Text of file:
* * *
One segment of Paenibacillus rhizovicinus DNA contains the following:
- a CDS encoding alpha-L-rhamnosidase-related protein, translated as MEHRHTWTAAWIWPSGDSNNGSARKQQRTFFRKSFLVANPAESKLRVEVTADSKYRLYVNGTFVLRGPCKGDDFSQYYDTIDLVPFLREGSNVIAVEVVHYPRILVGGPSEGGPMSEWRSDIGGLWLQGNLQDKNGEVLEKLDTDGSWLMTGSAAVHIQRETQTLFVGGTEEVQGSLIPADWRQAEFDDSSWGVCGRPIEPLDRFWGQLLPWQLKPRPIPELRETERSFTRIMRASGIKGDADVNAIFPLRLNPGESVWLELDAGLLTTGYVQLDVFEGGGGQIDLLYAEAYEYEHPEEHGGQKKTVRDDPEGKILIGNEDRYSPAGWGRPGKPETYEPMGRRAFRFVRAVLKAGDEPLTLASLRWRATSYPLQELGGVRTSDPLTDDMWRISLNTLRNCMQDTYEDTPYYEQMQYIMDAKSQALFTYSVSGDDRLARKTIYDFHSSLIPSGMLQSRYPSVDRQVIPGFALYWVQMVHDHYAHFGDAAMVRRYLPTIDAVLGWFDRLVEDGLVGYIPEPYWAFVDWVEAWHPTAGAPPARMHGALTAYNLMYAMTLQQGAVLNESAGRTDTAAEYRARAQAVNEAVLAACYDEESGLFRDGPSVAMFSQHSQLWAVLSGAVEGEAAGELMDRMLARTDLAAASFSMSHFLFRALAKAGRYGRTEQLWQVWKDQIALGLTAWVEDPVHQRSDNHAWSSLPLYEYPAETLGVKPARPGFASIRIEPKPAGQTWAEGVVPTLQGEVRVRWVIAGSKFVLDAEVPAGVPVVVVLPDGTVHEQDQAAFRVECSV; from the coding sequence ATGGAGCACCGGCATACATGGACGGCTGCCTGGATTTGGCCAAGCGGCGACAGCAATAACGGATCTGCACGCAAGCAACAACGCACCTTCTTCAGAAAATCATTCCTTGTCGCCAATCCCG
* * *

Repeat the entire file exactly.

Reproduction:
One segment of Paenibacillus rhizovicinus DNA contains the following:
- a CDS encoding alpha-L-rhamnosidase-related protein, translated as MEHRHTWTAAWIWPSGDSNNGSARKQQRTFFRKSFLVANPAESKLRVEVTADSKYRLYVNGTFVLRGPCKGDDFSQYYDTIDLVPFLREGSNVIAVEVVHYPRILVGGPSEGGPMSEWRSDIGGLWLQGNLQDKNGEVLEKLDTDGSWLMTGSAAVHIQRETQTLFVGGTEEVQGSLIPADWRQAEFDDSSWGVCGRPIEPLDRFWGQLLPWQLKPRPIPELRETERSFTRIMRASGIKGDADVNAIFPLRLNPGESVWLELDAGLLTTGYVQLDVFEGGGGQIDLLYAEAYEYEHPEEHGGQKKTVRDDPEGKILIGNEDRYSPAGWGRPGKPETYEPMGRRAFRFVRAVLKAGDEPLTLASLRWRATSYPLQELGGVRTSDPLTDDMWRISLNTLRNCMQDTYEDTPYYEQMQYIMDAKSQALFTYSVSGDDRLARKTIYDFHSSLIPSGMLQSRYPSVDRQVIPGFALYWVQMVHDHYAHFGDAAMVRRYLPTIDAVLGWFDRLVEDGLVGYIPEPYWAFVDWVEAWHPTAGAPPARMHGALTAYNLMYAMTLQQGAVLNESAGRTDTAAEYRARAQAVNEAVLAACYDEESGLFRDGPSVAMFSQHSQLWAVLSGAVEGEAAGELMDRMLARTDLAAASFSMSHFLFRALAKAGRYGRTEQLWQVWKDQIALGLTAWVEDPVHQRSDNHAWSSLPLYEYPAETLGVKPARPGFASIRIEPKPAGQTWAEGVVPTLQGEVRVRWVIAGSKFVLDAEVPAGVPVVVVLPDGTVHEQDQAAFRVECSV; from the coding sequence ATGGAGCACCGGCATACATGGACGGCTGCCTGGATTTGGCCAAGCGGCGACAGCAATAACGGATCTGCACGCAAGCAACAACGCACCTTCTTCAGAAAATCATTCCTTGTCGCCAATCCCG